When Stephen Power stepped in as the general manager at The Ritz-Carlton, San Francisco in early 2021, he set about making the 30-year-old hotel a destination despite COVID-19, adding one-of-a-kind pandemic-friendly amenities like an outdoor silent disco yoga class and a respite concierge who organizes soothing experiences ranging from recreation to retail therapy.
“We knew we had to pivot to meet the changing demands of our guests,” Power says. “We quickly saw an opportunity to reenergize our offerings in a fun and unexpected way while also keeping the safety of our guests and The Ritz-Carlton brand standards at the forefront. These new initiatives allow us to bring some lighthearted fun to the guest experience at a time when it’s needed most.”
According to a new report from the American Hotel & Lodging Association, despite an uptick in leisure travel, many urban hotel markets remain stuck in a “depression” or “recession.” Among the top 25 U.S. hospitality markets, the report says, San Francisco was the hardest hit: revenue per available room in May 2021 was down 70 percent from May 2019. But perhaps The Ritz-Carlton, San Francisco has found a way to turn onto the road to recovery.
Power — who previously opened The Ritz Carlton, Aruba and served as general manager at W Los Angeles — hopes the new offerings attract guests looking for an urban reprieve during COVID-19. They are aimed at helping them to relax, enjoy the outdoors, prioritize their health and participate in exclusive experiences around San Francisco. “We have found that our guests are seeking a sense of normalcy while also being safe,” he says. “Our respite concierge, for example, offers many experiences throughout the city in an intimate or private setting, which have been desirable for guests as they continue to be cautious while traveling around the city.”
The most popular respite concierge excursion is a treatment at Spa Nordstrom, which is a 13-minute walk from the Forbes Travel Guide Four-Star Nob Hill hotel. But the specialty concierge offers much more than spa day outings. “If you are coming to the city for the first time, I would recommend the sailing excursion in the bay for a different vantage point of the city,” Power says. “Or if you are looking to enhance your wardrobe with an expert stylist, I would suggest the Retail Respite package in partnership with Saks Fifth Avenue for the ultimate shopping experience from start to finish.”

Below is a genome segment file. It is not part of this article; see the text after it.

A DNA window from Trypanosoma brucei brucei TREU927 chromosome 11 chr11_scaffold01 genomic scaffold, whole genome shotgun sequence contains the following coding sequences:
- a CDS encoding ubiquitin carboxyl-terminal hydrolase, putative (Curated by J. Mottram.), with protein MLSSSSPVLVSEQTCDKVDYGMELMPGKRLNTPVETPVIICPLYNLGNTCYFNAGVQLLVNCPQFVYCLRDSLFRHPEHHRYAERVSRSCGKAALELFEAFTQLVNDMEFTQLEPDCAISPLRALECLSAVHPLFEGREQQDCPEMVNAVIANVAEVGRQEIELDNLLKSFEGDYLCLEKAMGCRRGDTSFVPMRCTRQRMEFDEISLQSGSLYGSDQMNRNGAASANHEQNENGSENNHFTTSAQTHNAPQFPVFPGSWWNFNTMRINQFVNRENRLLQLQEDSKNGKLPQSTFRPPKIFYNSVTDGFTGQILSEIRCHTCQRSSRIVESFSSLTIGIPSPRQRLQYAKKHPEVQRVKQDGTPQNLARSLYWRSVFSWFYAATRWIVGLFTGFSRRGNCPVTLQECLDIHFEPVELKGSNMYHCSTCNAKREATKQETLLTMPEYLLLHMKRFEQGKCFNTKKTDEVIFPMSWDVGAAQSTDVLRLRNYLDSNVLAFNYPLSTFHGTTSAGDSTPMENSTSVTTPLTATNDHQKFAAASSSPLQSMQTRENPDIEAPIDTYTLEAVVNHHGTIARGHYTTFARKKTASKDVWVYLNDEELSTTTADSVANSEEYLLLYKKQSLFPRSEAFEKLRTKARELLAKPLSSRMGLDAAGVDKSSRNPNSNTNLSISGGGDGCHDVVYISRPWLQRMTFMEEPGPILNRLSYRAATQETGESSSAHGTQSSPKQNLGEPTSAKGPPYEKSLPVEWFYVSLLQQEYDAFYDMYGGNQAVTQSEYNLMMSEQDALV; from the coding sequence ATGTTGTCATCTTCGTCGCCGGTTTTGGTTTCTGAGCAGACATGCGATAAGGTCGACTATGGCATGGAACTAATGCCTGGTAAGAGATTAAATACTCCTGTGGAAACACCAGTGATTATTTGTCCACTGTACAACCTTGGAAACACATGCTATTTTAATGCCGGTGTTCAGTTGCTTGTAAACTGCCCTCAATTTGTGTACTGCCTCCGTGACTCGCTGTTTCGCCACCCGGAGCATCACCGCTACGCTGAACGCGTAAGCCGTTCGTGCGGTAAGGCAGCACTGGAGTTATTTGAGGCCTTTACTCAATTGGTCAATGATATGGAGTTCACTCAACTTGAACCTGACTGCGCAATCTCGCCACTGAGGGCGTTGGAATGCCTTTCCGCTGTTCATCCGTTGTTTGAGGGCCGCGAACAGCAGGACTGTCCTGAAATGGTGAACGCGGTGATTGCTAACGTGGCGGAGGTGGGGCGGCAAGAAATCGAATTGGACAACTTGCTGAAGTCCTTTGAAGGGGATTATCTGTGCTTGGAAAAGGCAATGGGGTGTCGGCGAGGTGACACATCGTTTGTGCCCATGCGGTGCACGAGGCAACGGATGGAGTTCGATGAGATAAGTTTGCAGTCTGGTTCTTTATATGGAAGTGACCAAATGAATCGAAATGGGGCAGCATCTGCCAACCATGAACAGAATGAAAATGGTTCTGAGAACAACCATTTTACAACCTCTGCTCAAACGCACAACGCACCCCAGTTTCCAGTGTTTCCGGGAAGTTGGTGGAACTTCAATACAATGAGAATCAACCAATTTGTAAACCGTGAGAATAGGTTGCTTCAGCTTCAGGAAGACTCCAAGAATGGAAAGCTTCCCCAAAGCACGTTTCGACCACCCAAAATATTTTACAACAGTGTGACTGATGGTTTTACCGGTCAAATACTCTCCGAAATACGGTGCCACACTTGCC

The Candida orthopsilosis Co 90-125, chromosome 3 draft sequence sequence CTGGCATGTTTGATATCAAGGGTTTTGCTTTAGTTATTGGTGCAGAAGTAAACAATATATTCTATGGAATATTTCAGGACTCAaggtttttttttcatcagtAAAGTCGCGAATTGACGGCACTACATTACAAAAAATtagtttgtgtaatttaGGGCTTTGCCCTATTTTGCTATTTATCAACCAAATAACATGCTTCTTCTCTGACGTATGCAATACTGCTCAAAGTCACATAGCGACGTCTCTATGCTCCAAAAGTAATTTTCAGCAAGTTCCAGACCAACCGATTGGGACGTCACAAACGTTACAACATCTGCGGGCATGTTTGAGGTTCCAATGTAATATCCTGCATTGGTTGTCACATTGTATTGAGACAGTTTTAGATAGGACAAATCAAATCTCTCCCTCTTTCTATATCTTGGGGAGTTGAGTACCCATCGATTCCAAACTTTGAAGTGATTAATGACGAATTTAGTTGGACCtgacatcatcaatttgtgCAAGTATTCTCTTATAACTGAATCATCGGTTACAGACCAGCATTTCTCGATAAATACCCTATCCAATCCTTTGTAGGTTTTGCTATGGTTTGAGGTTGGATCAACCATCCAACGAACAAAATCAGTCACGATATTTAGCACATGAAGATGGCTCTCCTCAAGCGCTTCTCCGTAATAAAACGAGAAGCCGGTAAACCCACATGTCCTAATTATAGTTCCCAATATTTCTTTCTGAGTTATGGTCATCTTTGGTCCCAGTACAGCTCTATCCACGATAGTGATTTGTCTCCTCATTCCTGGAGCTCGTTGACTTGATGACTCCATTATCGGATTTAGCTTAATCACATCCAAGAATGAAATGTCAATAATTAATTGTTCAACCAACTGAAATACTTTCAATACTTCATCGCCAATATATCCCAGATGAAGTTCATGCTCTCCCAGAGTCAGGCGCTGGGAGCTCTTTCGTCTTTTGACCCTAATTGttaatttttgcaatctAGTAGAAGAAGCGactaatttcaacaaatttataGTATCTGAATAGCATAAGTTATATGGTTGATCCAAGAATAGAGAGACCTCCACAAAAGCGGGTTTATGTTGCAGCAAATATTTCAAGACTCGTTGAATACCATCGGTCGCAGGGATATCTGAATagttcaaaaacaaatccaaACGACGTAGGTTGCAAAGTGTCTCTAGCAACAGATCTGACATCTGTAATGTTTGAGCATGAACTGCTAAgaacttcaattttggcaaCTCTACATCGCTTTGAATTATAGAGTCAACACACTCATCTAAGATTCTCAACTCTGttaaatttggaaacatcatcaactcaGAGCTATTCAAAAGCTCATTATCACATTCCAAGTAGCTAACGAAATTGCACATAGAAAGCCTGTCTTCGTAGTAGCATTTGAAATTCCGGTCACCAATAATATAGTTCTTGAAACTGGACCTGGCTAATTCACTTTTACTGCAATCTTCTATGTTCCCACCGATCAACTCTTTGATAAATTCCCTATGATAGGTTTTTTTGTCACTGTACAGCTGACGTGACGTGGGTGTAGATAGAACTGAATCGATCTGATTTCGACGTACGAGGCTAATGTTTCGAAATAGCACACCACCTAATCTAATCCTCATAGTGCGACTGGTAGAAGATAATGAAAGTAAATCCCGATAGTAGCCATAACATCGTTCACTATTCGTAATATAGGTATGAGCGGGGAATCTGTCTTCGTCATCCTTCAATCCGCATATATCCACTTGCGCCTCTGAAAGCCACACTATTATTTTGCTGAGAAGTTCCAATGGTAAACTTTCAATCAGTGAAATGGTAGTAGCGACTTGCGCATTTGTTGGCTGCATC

During the silent disco yoga class (officially called Courtyard Yoga), you don headphones so that local company Outdoor YogaSF can lead you through creative flows and stretching to a soundtrack of calming, soulful music. The twice-weekly class debuted in July and will continue indefinitely in the hotel’s spacious courtyard. The weekend sessions cater to all levels, and it’s $29 for the public and complimentary for hotel guests.
“The silent disco yoga has been received very well,” he says. “Our guests have enjoyed the experience in the courtyard and even admitted to a heightened level of concentration during the class, free of outside distraction, with the instructor’s voice directly in their ears.”
Power plans to add more pandemic-appropriate activities to the San Francisco hotel’s roster. A Wellness Weekend will take place September 24 to 26. Targeting active, health-conscious travelers, it will offer a reboot for both the body and mind and comes complete with fitness classes, pop-up shops featuring top athleisure brands and exclusive savings for guests, a wellness-focused menu and more.
In addition, The Ritz-Carlton, San Francisco will host a series of cultural events through the fall and winter that will be open to guests and the public. It’s part of an effort to make the hotel a hub for the community. While no event specifics are available yet, Power says, “We are in touch with local artists across many different genres, from music and dance to art and film that highlight the rich cultural diversity found here in San Francisco.”